Sunday, 29 April 2012

Half of voters not being interested in politics is a problem- but not a surprise

According to a poll conducted for the Hansard Society less than half (42%) of the British public will openly admit to having any interest in politics and only 48% said they would go out and vote were a general election to be held. This shows a fall of nine points in the past year and is the lowest figure recorded since such polls began nine years ago.

Just 24% of the people questioned said the coalition was working well, although this jumped 56% amongst self declared Tory voters, Lib Dems were less enthusiastic with just 27% saying the coalition was working. No surprise really since until the shambles over the budget the lion’s share of public opprobrium was heaped upon Nick Clegg’s hapless crew.

Dr Ruth Fox of the Hansard Society told that voters seemed to be ‘disgruntled, disillusioned and disengaged’ adding that if ‘only a quarter of the population are satisfied with our system of governing’ it ‘must raise questions about the long term capacity of that system to command public support and confidence.’

There is, perhaps, some small crumb of comfort to be drawn from the fact that 56% of people still thought that it was possible to make a difference politically at a local level; until you read on and discover that only 38% said they wanted to be actively involved with local politics.

When we think about a ‘broken’ political system it is easy to picture something that resembles Eastern Europe after the wall came down, or some banana republic where everyone from the bellboy on upwards has a price and isn’t ashamed to name it. The corruption within our system, all those duck houses and bath plugs bought on expenses is very much minor league stuff by comparison.

Our problem isn’t a culture where politicians are on the take; its one where they are taken for granted.

On the one hand you can see why so many people are turned off by politics, the noisy, childish and out of touch antics of many practitioners act as a sort of aversion therapy when it comes to crushing engagement. The moribund state of the three main political parties doesn’t help either , but the fault can’t solely laid at the door of the Oxbridge educated politicians who have done so much to turn their parties into ghost brands.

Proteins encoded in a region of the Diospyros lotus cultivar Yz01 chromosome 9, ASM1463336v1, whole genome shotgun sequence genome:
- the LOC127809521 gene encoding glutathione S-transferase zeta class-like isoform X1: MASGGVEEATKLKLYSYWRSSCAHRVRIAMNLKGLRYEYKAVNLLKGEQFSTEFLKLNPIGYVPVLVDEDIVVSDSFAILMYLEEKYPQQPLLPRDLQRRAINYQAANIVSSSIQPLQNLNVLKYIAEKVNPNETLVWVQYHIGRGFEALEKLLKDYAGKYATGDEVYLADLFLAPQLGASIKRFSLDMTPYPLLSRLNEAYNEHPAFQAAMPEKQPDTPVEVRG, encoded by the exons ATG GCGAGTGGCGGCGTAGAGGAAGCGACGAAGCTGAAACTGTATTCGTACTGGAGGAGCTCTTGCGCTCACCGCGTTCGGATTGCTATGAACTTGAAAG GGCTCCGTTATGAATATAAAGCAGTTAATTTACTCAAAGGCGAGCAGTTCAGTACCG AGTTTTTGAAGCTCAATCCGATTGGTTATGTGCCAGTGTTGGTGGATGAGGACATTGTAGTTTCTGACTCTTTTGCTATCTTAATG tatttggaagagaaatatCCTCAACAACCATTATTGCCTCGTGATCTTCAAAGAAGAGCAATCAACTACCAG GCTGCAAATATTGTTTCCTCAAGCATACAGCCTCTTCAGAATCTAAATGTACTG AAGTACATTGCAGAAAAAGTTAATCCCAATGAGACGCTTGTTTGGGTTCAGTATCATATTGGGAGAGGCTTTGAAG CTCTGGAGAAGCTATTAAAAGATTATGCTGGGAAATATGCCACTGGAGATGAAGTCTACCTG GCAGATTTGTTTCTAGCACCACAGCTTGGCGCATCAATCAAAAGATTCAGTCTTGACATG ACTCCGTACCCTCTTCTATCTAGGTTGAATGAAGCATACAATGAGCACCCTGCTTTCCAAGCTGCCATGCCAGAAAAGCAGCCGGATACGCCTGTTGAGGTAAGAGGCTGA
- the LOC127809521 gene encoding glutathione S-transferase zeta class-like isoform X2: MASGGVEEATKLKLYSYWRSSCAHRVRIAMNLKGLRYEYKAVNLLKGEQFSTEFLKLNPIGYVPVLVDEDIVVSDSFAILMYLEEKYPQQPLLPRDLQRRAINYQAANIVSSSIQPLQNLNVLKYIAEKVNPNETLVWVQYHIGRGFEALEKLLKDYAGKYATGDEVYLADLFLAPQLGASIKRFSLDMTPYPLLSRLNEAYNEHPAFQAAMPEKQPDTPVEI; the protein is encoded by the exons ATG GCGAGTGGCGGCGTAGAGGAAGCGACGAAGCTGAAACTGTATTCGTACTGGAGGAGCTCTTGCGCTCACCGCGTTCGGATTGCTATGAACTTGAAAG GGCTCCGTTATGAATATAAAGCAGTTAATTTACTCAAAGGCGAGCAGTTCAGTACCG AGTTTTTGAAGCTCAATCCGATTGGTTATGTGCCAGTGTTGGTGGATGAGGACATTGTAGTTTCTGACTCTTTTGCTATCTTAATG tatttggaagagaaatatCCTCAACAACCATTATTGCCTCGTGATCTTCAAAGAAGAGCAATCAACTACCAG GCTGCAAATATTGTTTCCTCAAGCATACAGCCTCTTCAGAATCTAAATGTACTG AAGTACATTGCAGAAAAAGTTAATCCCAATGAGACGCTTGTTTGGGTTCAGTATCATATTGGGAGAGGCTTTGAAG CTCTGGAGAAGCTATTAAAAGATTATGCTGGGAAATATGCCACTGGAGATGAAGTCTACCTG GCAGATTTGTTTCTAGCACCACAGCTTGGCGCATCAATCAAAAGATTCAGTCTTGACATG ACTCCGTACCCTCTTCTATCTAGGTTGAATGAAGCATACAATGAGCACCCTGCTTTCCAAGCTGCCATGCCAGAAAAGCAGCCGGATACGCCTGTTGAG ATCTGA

Like it or not we the, increasingly non-voting, public must shoulder some of the blame. Just as there are ‘census Christians’, people who pitch up at church for weddings, christenings and the odd Harvest Festival when the kids are small, but don’t much want the fuss and awkwardness of actually believing in all that guff we now have ‘census democrats’; people who think voting is important and democracy is a good thing but don’t want the hassle of actually taking part.

In their understanding of politics the council and beyond them the government exist as a sort of amorphous ‘they’ to be called on to solve any problems that might crop up and ignored the rest of the time. This is what has fuelled the rise and rise of what might be called anti-politics politicians, who include in their number the likes of Tony Blair and George Galloway.

Whatever they may tell the public (or themselves) such politicians believe first and last in the inevitability of their ascent to high office, everything and everyone else is just a rung on the ladder to the top. In place of real beliefs or convictions they have a shrewd grasp of the zeitgeist of their particular moment and a neat facility when it comes to performing for the cameras.

They are lionised for a brief period and then shunned by the public they so cynically took in; needless to say the ‘change’ and ‘hope’ they promised never arrives. Real change, dull as the prescription may be, will only come about when the political system itself does more to promote collaboration and consensus.

A little under a year ago the British public fluffed the chance to start building such a system when it allowed itself to be scared into rejecting plans to change the voting system. If we had accepted the alternative vote and begun the much needed discussion about maybe moving to proportional representation it might have allowed new, possibly ‘radical’ voices to join the political conversation whilst tempering what they say with the moderation that comes from having to actually deliver.

Instead the next election will be fought by exhausted parties saying things in which the voting public isn’t much interested. If the Hansard Society conducts a poll in 2015 the days when less than half the public took an interest in politics may seem like a golden age of engagement.

Sunday, 22 April 2012

Take to the streets over government snooping plans- just don’t tweet about it first.

People should ‘protest in the streets’ over government plans to increase monitoring of mobile phone calls, emails and web usage. This isn’t a communiqué from the Workers Revolutionary Party or boat race disrupting ‘activist’ Trenton Oldfield; it’s the advice of World Wide Web inventor Sir Tim Berners-Lee.